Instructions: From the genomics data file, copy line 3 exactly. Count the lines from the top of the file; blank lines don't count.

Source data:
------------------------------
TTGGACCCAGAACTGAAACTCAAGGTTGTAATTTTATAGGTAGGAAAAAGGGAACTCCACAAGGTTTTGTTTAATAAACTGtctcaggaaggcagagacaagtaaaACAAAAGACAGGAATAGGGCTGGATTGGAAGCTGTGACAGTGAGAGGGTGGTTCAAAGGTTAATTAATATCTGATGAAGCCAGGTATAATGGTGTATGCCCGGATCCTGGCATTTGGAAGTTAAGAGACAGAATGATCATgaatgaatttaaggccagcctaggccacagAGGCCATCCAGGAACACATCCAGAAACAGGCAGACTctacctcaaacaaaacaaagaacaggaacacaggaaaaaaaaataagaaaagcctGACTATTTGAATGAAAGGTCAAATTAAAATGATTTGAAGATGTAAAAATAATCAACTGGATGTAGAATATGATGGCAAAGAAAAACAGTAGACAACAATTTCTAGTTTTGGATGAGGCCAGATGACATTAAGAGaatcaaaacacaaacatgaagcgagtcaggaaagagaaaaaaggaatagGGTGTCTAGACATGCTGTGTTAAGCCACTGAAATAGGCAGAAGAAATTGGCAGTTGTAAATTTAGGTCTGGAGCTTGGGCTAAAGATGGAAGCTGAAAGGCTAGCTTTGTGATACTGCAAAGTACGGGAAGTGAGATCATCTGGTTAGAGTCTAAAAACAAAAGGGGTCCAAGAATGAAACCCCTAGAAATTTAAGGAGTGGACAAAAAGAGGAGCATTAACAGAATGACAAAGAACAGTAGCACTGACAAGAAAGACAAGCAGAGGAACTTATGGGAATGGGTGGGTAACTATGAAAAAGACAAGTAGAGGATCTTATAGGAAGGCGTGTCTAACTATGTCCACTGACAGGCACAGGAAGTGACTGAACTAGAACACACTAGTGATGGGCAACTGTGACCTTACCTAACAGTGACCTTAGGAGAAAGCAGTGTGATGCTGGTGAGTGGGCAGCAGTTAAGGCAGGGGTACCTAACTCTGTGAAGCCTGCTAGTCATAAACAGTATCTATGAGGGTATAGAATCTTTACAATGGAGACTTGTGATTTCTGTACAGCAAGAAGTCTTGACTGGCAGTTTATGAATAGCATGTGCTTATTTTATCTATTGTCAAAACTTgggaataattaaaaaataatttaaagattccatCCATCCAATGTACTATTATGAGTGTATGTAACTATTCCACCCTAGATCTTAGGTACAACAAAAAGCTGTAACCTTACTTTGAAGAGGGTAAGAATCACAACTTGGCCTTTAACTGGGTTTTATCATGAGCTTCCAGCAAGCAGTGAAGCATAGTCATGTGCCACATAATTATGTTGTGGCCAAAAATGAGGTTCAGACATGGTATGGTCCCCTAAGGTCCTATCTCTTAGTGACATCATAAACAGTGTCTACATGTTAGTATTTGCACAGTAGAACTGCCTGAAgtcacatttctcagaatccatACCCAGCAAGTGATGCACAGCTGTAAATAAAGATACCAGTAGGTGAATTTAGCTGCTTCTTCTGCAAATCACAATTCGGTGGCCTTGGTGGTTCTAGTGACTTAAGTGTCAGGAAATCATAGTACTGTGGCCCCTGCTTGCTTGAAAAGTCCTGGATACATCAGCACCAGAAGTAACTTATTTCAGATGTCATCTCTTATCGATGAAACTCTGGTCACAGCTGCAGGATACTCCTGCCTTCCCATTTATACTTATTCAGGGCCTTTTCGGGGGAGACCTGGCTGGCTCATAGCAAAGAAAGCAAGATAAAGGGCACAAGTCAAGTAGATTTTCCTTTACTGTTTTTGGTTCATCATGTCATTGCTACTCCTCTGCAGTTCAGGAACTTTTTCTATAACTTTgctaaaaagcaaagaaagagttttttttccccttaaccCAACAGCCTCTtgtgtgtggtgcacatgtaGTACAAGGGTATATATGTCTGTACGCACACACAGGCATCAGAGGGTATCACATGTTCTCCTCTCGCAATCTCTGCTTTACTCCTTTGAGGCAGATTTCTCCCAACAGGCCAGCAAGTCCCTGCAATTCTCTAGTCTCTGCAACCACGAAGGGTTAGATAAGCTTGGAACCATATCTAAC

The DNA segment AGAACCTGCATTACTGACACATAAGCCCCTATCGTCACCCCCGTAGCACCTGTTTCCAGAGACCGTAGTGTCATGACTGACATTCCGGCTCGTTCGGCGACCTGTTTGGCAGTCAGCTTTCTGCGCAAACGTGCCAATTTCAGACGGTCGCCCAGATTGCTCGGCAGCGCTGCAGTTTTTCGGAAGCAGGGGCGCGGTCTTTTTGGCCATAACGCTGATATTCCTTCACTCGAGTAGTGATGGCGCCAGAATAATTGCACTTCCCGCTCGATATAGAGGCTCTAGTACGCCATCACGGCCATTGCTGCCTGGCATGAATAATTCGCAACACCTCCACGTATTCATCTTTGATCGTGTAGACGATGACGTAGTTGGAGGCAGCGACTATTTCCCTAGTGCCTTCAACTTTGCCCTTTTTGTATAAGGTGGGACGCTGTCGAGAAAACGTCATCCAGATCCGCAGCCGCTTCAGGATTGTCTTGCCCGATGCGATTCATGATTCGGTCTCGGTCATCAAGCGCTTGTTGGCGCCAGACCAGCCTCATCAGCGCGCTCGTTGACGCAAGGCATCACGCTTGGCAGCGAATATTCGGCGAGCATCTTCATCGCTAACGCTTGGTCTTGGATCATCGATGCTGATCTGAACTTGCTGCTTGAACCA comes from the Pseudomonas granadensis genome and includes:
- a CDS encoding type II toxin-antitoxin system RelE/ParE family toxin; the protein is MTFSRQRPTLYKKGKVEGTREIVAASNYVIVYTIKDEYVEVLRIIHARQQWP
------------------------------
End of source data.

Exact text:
- a CDS encoding type II toxin-antitoxin system RelE/ParE family toxin; the protein is MTFSRQRPTLYKKGKVEGTREIVAASNYVIVYTIKDEYVEVLRIIHARQQWP